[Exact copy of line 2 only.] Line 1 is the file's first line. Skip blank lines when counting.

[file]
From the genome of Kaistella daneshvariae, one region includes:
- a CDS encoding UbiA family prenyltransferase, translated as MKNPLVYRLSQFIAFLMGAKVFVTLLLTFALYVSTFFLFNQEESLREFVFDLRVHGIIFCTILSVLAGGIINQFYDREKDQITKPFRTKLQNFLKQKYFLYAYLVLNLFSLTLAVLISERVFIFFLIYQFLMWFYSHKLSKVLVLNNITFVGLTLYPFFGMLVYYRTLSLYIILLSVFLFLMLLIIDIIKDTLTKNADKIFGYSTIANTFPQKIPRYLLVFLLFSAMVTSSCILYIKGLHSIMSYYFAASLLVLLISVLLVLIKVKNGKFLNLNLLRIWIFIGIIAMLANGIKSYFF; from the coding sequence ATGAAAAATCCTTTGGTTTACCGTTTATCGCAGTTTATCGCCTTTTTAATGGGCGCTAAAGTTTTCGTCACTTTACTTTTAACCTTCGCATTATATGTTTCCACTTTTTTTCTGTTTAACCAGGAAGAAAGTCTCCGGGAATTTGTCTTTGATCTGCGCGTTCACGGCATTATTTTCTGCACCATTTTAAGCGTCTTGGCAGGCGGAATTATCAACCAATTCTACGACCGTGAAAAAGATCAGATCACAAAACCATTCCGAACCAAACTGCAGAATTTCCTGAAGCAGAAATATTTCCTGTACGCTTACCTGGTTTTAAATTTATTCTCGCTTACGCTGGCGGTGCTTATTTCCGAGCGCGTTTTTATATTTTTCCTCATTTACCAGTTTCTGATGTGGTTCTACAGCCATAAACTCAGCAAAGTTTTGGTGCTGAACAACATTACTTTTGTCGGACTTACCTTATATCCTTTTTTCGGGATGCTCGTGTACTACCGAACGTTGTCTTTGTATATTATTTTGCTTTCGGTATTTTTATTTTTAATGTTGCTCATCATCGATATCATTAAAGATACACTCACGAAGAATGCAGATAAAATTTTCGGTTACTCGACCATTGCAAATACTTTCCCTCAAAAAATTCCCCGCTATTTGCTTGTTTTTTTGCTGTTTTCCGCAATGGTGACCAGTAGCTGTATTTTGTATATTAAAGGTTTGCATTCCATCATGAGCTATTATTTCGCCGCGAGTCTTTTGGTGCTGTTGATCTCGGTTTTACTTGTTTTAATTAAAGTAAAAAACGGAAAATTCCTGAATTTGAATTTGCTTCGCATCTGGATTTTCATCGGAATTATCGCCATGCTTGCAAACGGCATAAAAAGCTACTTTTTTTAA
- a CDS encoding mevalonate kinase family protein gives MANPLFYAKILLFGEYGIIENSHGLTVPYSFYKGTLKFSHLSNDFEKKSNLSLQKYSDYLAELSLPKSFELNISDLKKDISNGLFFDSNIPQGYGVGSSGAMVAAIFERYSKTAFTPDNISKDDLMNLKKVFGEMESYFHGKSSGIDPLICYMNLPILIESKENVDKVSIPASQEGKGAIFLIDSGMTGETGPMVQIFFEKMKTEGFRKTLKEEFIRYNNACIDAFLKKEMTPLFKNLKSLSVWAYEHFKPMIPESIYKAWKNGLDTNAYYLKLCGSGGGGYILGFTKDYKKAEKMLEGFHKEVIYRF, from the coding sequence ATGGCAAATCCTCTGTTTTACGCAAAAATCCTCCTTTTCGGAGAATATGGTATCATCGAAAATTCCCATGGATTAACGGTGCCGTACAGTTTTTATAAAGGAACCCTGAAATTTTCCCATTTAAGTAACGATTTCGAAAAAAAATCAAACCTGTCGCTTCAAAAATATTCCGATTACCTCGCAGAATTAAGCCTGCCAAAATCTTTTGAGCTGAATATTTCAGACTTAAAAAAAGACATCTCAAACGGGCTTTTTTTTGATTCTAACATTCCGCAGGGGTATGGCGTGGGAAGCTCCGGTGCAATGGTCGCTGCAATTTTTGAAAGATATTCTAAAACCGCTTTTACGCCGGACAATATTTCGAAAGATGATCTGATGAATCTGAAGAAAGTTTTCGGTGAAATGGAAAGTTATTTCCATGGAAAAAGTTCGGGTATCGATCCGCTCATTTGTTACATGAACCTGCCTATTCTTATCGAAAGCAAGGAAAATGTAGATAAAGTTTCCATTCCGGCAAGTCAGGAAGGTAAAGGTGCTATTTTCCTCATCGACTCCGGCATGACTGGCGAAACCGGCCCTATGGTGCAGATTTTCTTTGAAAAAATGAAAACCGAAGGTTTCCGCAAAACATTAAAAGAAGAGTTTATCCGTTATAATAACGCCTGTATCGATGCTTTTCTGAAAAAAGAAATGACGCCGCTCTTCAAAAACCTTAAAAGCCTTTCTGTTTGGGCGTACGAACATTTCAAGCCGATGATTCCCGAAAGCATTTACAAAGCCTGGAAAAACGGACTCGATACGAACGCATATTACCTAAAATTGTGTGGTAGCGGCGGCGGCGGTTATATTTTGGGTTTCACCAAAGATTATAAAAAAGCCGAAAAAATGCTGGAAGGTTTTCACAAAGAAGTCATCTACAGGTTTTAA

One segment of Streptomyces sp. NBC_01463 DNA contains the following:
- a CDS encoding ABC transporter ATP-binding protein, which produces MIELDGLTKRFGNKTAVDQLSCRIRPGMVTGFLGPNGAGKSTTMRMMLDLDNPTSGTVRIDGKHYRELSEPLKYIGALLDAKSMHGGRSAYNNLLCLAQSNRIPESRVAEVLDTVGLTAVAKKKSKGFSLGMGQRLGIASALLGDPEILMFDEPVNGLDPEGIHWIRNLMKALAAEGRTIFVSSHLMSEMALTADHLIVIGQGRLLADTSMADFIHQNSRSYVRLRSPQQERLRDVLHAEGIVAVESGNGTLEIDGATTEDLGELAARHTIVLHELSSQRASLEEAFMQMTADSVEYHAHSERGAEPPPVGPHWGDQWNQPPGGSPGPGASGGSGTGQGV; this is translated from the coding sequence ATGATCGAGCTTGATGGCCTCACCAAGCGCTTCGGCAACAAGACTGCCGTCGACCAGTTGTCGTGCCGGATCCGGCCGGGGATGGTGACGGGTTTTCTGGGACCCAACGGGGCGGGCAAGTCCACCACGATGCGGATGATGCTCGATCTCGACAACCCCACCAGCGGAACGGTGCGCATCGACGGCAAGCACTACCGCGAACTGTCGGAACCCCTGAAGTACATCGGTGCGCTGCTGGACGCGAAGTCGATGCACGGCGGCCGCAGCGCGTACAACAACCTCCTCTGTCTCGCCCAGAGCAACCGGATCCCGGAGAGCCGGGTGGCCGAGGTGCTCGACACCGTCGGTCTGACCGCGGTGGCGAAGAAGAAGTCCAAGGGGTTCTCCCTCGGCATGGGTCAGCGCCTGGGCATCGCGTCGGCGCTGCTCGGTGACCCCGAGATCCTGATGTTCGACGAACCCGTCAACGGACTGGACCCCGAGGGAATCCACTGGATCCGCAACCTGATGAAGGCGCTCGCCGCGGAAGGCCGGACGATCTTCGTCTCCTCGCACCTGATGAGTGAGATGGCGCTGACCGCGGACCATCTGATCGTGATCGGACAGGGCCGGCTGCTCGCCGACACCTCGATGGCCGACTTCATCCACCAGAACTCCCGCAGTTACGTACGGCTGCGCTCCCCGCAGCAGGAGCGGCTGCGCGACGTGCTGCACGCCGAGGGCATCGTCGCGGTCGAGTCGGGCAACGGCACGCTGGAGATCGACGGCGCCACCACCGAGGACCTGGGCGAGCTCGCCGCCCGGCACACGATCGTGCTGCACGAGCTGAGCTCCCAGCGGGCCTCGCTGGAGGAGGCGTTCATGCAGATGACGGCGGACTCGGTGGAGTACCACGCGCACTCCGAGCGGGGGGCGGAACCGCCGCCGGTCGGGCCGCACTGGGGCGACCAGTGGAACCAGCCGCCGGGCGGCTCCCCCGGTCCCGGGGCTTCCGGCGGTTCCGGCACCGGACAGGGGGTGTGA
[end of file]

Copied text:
- a CDS encoding UbiA family prenyltransferase, translated as MKNPLVYRLSQFIAFLMGAKVFVTLLLTFALYVSTFFLFNQEESLREFVFDLRVHGIIFCTILSVLAGGIINQFYDREKDQITKPFRTKLQNFLKQKYFLYAYLVLNLFSLTLAVLISERVFIFFLIYQFLMWFYSHKLSKVLVLNNITFVGLTLYPFFGMLVYYRTLSLYIILLSVFLFLMLLIIDIIKDTLTKNADKIFGYSTIANTFPQKIPRYLLVFLLFSAMVTSSCILYIKGLHSIMSYYFAASLLVLLISVLLVLIKVKNGKFLNLNLLRIWIFIGIIAMLANGIKSYFF; from the coding sequence ATGAAAAATCCTTTGGTTTACCGTTTATCGCAGTTTATCGCCTTTTTAATGGGCGCTAAAGTTTTCGTCACTTTACTTTTAACCTTCGCATTATATGTTTCCACTTTTTTTCTGTTTAACCAGGAAGAAAGTCTCCGGGAATTTGTCTTTGATCTGCGCGTTCACGGCATTATTTTCTGCACCATTTTAAGCGTCTTGGCAGGCGGAATTATCAACCAATTCTACGACCGTGAAAAAGATCAGATCACAAAACCATTCCGAACCAAACTGCAGAATTTCCTGAAGCAGAAATATTTCCTGTACGCTTACCTGGTTTTAAATTTATTCTCGCTTACGCTGGCGGTGCTTATTTCCGAGCGCGTTTTTATATTTTTCCTCATTTACCAGTTTCTGATGTGGTTCTACAGCCATAAACTCAGCAAAGTTTTGGTGCTGAACAACATTACTTTTGTCGGACTTACCTTATATCCTTTTTTCGGGATGCTCGTGTACTACCGAACGTTGTCTTTGTATATTATTTTGCTTTCGGTATTTTTATTTTTAATGTTGCTCATCATCGATATCATTAAAGATACACTCACGAAGAATGCAGATAAAATTTTCGGTTACTCGACCATTGCAAATACTTTCCCTCAAAAAATTCCCCGCTATTTGCTTGTTTTTTTGCTGTTTTCCGCAATGGTGACCAGTAGCTGTATTTTGTATATTAAAGGTTTGCATTCCATCATGAGCTATTATTTCGCCGCGAGTCTTTTGGTGCTGTTGATCTCGGTTTTACTTGTTTTAATTAAAGTAAAAAACGGAAAATTCCTGAATTTGAATTTGCTTCGCATCTGGATTTTCATCGGAATTATCGCCATGCTTGCAAACGGCATAAAAAGCTACTTTTTTTAA